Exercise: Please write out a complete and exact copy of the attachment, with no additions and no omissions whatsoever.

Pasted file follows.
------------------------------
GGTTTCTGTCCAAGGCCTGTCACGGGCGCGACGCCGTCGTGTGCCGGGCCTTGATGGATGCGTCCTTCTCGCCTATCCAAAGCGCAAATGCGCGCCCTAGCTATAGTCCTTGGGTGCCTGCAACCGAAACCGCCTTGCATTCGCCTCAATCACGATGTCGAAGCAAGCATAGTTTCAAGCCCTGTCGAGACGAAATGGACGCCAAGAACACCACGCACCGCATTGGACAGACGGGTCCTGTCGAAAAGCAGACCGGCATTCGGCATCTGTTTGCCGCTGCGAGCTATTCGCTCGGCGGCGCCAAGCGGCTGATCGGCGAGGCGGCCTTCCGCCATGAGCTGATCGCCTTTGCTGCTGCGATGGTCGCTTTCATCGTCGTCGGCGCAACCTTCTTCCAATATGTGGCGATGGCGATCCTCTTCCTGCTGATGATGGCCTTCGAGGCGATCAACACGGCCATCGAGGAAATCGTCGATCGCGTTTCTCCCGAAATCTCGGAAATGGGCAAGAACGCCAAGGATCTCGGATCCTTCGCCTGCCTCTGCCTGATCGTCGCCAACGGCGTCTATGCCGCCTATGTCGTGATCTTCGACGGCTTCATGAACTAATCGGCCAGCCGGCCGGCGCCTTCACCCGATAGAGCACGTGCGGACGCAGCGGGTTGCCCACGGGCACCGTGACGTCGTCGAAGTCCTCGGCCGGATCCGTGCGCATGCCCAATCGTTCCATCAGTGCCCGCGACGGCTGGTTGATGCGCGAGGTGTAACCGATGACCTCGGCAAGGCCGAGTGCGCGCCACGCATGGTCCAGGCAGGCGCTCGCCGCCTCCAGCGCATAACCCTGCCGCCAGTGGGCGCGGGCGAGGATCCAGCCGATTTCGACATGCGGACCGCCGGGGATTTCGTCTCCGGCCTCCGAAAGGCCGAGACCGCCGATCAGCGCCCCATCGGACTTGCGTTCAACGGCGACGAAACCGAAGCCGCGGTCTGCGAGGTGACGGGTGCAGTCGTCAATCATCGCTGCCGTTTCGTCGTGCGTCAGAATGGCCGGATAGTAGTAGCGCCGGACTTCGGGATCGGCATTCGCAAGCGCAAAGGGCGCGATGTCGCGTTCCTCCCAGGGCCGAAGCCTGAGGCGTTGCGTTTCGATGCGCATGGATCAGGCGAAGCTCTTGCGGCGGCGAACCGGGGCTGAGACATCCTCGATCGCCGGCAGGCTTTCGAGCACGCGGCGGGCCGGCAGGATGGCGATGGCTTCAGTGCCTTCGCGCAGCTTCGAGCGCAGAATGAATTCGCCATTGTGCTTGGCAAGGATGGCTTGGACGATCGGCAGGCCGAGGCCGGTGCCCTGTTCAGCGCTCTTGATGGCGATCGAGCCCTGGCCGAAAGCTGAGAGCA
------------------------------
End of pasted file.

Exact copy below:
GGTTTCTGTCCAAGGCCTGTCACGGGCGCGACGCCGTCGTGTGCCGGGCCTTGATGGATGCGTCCTTCTCGCCTATCCAAAGCGCAAATGCGCGCCCTAGCTATAGTCCTTGGGTGCCTGCAACCGAAACCGCCTTGCATTCGCCTCAATCACGATGTCGAAGCAAGCATAGTTTCAAGCCCTGTCGAGACGAAATGGACGCCAAGAACACCACGCACCGCATTGGACAGACGGGTCCTGTCGAAAAGCAGACCGGCATTCGGCATCTGTTTGCCGCTGCGAGCTATTCGCTCGGCGGCGCCAAGCGGCTGATCGGCGAGGCGGCCTTCCGCCATGAGCTGATCGCCTTTGCTGCTGCGATGGTCGCTTTCATCGTCGTCGGCGCAACCTTCTTCCAATATGTGGCGATGGCGATCCTCTTCCTGCTGATGATGGCCTTCGAGGCGATCAACACGGCCATCGAGGAAATCGTCGATCGCGTTTCTCCCGAAATCTCGGAAATGGGCAAGAACGCCAAGGATCTCGGATCCTTCGCCTGCCTCTGCCTGATCGTCGCCAACGGCGTCTATGCCGCCTATGTCGTGATCTTCGACGGCTTCATGAACTAATCGGCCAGCCGGCCGGCGCCTTCACCCGATAGAGCACGTGCGGACGCAGCGGGTTGCCCACGGGCACCGTGACGTCGTCGAAGTCCTCGGCCGGATCCGTGCGCATGCCCAATCGTTCCATCAGTGCCCGCGACGGCTGGTTGATGCGCGAGGTGTAACCGATGACCTCGGCAAGGCCGAGTGCGCGCCACGCATGGTCCAGGCAGGCGCTCGCCGCCTCCAGCGCATAACCCTGCCGCCAGTGGGCGCGGGCGAGGATCCAGCCGATTTCGACATGCGGACCGCCGGGGATTTCGTCTCCGGCCTCCGAAAGGCCGAGACCGCCGATCAGCGCCCCATCGGACTTGCGTTCAACGGCGACGAAACCGAAGCCGCGGTCTGCGAGGTGACGGGTGCAGTCGTCAATCATCGCTGCCGTTTCGTCGTGCGTCAGAATGGCCGGATAGTAGTAGCGCCGGACTTCGGGATCGGCATTCGCAAGCGCAAAGGGCGCGATGTCGCGTTCCTCCCAGGGCCGAAGCCTGAGGCGTTGCGTTTCGATGCGCATGGATCAGGCGAAGCTCTTGCGGCGGCGAACCGGGGCTGAGACATCCTCGATCGCCGGCAGGCTTTCGAGCACGCGGCGGGCCGGCAGGATGGCGATGGCTTCAGTGCCTTCGCGCAGCTTCGAGCGCAGAATGAATTCGCCATTGTGCTTGGCAAGGATGGCTTGGACGATCGGCAGGCCGAGGCCGGTGCCCTGTTCAGCGCTCTTGATGGCGATCGAGCCCTGGCCGAAAGCTGAGAGCA